High quality pH measurements are required in estuarine and coastal waters to assess the impacts of anthropogenic atmospheric CO2 emissions on the marine carbonate system, including the resulting decrease in pH. In addition, pH measurements are needed to determine impacts on carbonate chemistry of phytoplankton blooms and their breakdown, following enhanced anthropogenic nutrient inputs. The spectrophotometric pH technique provides high quality pH data in seawater, and is advantageous for long-term deployments as it is not prone to drift and does not require in situ calibration. In this study, a field application of a fully automated submersible spectrophotometric analyzer for high-resolution in situ pH measurements in dynamic estuarine and coastal waters is presented. A Lab-on-Chip (LOC) pH sensor was deployed from a pontoon in the inner Kiel Fjord, southwestern Baltic Sea, for a total period of 6 weeks. We present a time-series of in situ pHT (total pH scale) and ancillary data, with sensor validation using discretely collected samples for pHT and laboratory analysis. The difference between the sensor and laboratory analyses of discrete samples was within ±0.015 pHT unit, with a mean difference of 0.001 (n=65), demonstrating that the LOC sensor can provide stable and accurate pHT measurements over several weeks.

Continue reading ‘Field application of automated spectrophotometric analyzer for high-resolution in situ monitoring of pH in dynamic estuarine and coastal waters’

OceanSODA-MDB: a standardised surface ocean carbonate system dataset for model-data intercomparisons

In recent years, large datasets of in situ marine carbonate system parameters (partial pressure of CO2 (pCO2), total alkalinity, dissolved inorganic carbon and pH) have been collated, quality controlled and made publicly available. These carbonate system datasets have highly variable data density in both space and time, especially in the case of pCO2, which is routinely measured at high frequency using underway measuring systems. This variation in data density can create biases when the data are used, for example for algorithm assessment, favouring datasets or regions with high data density. A common way to overcome data density issues is to bin the data into cells of equal latitude and longitude extent. This leads to bins with spatial areas that are latitude and projection dependent (e. g. become smaller and more elongated as the poles are approached). Additionally, as bin boundaries are defined without reference to the spatial distribution of the data or to geographical features, data clusters may be divided sub-optimally (e. g. a bin covering a region with a strong gradient).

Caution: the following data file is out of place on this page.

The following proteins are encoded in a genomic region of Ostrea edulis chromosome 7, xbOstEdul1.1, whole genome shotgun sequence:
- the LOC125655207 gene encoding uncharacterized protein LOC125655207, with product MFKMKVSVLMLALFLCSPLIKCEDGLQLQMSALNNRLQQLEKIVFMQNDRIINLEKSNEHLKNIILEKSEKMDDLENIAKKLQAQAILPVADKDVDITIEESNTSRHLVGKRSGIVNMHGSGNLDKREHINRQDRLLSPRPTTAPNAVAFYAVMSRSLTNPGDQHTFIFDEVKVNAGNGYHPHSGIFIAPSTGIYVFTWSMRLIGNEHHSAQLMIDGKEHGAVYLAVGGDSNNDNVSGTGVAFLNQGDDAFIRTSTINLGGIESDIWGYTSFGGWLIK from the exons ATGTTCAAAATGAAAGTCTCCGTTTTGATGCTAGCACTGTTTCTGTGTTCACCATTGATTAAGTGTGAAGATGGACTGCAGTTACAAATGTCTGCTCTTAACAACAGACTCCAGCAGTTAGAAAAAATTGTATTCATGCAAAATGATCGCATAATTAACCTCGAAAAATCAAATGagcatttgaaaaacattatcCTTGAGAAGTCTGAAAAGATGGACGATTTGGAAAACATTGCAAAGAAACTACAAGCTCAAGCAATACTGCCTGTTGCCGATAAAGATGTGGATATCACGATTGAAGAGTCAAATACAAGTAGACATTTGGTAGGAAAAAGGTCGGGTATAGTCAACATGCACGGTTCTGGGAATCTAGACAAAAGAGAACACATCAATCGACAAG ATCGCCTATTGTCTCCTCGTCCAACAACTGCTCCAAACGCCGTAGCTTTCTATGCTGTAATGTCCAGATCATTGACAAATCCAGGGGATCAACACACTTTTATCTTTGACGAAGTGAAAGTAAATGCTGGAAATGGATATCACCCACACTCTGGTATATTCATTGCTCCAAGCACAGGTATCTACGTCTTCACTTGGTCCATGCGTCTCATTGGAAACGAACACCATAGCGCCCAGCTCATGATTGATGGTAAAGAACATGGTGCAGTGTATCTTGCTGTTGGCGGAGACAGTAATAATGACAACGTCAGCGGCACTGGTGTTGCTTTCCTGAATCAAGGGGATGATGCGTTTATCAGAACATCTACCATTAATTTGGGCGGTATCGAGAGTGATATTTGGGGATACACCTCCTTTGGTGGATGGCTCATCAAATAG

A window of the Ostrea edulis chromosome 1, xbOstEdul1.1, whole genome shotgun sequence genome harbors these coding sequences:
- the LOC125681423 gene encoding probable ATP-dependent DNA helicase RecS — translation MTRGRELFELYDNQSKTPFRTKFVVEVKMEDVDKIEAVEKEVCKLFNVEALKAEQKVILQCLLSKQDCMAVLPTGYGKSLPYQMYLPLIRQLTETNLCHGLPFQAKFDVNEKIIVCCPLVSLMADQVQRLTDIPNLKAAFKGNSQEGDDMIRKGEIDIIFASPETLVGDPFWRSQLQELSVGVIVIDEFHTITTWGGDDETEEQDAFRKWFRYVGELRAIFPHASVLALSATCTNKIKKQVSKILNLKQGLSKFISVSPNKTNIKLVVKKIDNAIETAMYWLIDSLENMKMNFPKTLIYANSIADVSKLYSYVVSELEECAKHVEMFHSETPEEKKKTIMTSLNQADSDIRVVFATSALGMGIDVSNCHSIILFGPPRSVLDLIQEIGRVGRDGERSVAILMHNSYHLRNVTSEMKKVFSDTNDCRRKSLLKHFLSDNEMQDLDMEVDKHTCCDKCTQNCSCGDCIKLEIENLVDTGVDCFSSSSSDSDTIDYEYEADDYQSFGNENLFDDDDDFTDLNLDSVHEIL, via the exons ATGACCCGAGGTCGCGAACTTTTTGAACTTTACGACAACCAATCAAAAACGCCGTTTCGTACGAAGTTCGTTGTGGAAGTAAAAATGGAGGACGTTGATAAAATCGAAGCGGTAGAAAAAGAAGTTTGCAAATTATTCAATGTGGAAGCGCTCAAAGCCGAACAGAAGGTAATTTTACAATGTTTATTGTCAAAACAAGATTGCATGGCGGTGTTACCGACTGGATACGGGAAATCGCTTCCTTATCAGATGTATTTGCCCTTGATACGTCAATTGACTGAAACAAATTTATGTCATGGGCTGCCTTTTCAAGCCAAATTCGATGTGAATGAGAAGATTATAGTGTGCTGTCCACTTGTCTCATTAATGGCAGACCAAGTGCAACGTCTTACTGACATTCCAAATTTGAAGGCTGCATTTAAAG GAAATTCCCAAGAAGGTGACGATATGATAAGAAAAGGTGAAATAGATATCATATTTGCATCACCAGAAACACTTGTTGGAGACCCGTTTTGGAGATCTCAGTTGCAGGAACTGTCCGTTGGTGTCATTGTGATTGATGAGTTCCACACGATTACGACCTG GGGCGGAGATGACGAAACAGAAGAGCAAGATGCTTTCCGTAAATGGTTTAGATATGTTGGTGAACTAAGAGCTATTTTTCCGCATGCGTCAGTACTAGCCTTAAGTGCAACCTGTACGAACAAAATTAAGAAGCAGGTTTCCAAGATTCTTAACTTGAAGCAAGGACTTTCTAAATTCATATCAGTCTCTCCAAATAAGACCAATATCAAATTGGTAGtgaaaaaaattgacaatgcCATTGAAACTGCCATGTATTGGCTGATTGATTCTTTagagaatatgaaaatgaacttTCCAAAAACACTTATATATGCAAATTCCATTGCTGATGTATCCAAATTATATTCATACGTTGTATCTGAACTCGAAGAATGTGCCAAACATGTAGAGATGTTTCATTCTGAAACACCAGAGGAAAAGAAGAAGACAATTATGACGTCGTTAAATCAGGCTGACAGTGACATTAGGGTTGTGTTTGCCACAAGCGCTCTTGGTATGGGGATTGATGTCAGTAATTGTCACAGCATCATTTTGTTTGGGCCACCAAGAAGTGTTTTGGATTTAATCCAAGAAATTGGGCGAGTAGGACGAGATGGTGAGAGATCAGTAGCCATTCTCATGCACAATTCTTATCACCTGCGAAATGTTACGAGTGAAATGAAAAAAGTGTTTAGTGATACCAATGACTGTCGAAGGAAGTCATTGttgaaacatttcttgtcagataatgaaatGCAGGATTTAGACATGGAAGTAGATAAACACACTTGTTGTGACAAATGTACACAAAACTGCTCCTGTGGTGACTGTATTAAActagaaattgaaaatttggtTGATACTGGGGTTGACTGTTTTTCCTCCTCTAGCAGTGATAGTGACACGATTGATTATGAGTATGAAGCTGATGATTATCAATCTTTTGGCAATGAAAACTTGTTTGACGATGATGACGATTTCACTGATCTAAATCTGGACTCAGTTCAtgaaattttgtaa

To overcome these problems and to provide a tool for matching surface in situ data with satellite, model and climatological data, which often have very different spatiotemporal scales both from the in situ data and from each other, a methodology has been created to group in situ data into ‘regions of interest’: spatiotemporal cylinders consisting of circles on the Earth’s surface extending over a period of time. These regions of interest are optimally adjusted to contain as many in situ measurements as possible. All surface in situ measurements of the same parameter contained in a region of interest are collated, including estimated uncertainties and regional summary statistics. The same grouping is applied to each of the non-in situ datasets in turn, producing a dataset of coincident matchups that are consistent in space and time. About 35 million in situ data points were matched with data from five satellite sources and five model and re-analysis datasets to produce a global matchup dataset of carbonate system data, consisting of ~286,000 regions of interest spanning 54 years from 1957 to 2020. Each region of interest is 100 km in diameter and 10 days in duration. An example application, the reparameterisation of a global total alkalinity algorithm, is shown. This matchup dataset can be updated as and when in situ and other datasets are updated, and similar datasets at finer spatiotemporal scale can be constructed, for example to enable regional studies. The matchup dataset provides users with a large multiparameter carbonate system dataset containing data from different sources, in one consistent, collated and standardised format suitable for model-data intercomparisons and model evaluations. The OceanSODA-MDB data can be downloaded from (Land and Piollé, 2022).